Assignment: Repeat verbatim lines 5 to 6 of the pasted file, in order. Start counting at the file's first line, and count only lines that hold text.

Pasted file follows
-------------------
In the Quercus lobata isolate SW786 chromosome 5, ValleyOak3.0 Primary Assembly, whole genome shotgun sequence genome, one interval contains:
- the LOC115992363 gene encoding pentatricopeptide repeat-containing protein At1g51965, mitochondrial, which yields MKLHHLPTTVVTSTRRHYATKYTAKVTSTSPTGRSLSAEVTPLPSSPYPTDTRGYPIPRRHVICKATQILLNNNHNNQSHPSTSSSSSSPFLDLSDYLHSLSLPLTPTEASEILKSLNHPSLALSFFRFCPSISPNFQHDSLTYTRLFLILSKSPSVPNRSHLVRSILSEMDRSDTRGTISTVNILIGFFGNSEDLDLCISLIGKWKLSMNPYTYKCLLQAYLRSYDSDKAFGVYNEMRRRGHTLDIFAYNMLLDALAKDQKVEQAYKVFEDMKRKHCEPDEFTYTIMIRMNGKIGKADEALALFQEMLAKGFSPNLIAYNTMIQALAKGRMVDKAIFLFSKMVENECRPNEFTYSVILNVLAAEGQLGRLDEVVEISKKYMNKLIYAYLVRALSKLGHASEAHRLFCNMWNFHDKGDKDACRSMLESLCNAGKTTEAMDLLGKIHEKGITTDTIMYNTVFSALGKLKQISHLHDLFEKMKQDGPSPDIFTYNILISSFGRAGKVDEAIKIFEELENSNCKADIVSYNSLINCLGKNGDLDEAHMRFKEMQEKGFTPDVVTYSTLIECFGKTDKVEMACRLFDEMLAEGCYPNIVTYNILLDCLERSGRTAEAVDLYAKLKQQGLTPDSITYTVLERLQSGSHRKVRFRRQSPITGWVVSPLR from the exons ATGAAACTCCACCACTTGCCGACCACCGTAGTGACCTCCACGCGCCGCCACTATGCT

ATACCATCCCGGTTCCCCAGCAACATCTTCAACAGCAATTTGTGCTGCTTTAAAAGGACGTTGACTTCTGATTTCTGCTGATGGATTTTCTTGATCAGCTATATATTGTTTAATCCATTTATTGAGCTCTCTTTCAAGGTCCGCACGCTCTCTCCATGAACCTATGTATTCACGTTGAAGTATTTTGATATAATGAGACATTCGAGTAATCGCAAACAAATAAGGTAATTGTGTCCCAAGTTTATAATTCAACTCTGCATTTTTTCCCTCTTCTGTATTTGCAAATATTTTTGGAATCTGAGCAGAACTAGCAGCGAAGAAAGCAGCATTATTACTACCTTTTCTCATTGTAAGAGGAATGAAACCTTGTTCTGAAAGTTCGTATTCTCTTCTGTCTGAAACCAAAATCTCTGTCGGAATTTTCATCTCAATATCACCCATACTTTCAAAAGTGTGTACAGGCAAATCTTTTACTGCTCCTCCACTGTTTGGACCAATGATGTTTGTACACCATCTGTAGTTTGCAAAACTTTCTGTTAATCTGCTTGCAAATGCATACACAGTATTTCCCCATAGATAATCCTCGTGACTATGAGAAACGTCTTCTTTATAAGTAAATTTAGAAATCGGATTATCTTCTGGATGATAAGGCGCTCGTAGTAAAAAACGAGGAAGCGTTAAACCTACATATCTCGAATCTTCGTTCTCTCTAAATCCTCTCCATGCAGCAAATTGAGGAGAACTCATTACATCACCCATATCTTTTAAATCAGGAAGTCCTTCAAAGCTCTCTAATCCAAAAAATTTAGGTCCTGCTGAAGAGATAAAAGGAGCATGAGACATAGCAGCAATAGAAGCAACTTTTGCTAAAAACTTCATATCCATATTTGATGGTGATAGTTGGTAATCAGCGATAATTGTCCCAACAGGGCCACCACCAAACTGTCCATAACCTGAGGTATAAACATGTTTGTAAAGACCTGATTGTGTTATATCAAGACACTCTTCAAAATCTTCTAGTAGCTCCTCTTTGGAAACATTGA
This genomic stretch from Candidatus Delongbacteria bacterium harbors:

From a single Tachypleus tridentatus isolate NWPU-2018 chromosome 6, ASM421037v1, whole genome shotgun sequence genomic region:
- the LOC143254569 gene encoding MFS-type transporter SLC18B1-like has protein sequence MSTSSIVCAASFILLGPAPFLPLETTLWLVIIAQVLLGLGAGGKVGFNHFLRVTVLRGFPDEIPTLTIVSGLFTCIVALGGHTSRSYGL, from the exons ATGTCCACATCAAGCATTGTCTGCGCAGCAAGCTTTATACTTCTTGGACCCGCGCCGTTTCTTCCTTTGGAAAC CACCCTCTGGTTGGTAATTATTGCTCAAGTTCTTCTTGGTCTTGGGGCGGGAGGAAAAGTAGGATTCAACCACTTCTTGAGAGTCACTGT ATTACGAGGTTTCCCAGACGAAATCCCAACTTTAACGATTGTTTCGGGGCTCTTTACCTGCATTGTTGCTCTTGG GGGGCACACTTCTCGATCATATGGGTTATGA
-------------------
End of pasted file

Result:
From a single Tachypleus tridentatus isolate NWPU-2018 chromosome 6, ASM421037v1, whole genome shotgun sequence genomic region:
- the LOC143254569 gene encoding MFS-type transporter SLC18B1-like has protein sequence MSTSSIVCAASFILLGPAPFLPLETTLWLVIIAQVLLGLGAGGKVGFNHFLRVTVLRGFPDEIPTLTIVSGLFTCIVALGGHTSRSYGL, from the exons ATGTCCACATCAAGCATTGTCTGCGCAGCAAGCTTTATACTTCTTGGACCCGCGCCGTTTCTTCCTTTGGAAAC CACCCTCTGGTTGGTAATTATTGCTCAAGTTCTTCTTGGTCTTGGGGCGGGAGGAAAAGTAGGATTCAACCACTTCTTGAGAGTCACTGT ATTACGAGGTTTCCCAGACGAAATCCCAACTTTAACGATTGTTTCGGGGCTCTTTACCTGCATTGTTGCTCTTGG GGGGCACACTTCTCGATCATATGGGTTATGA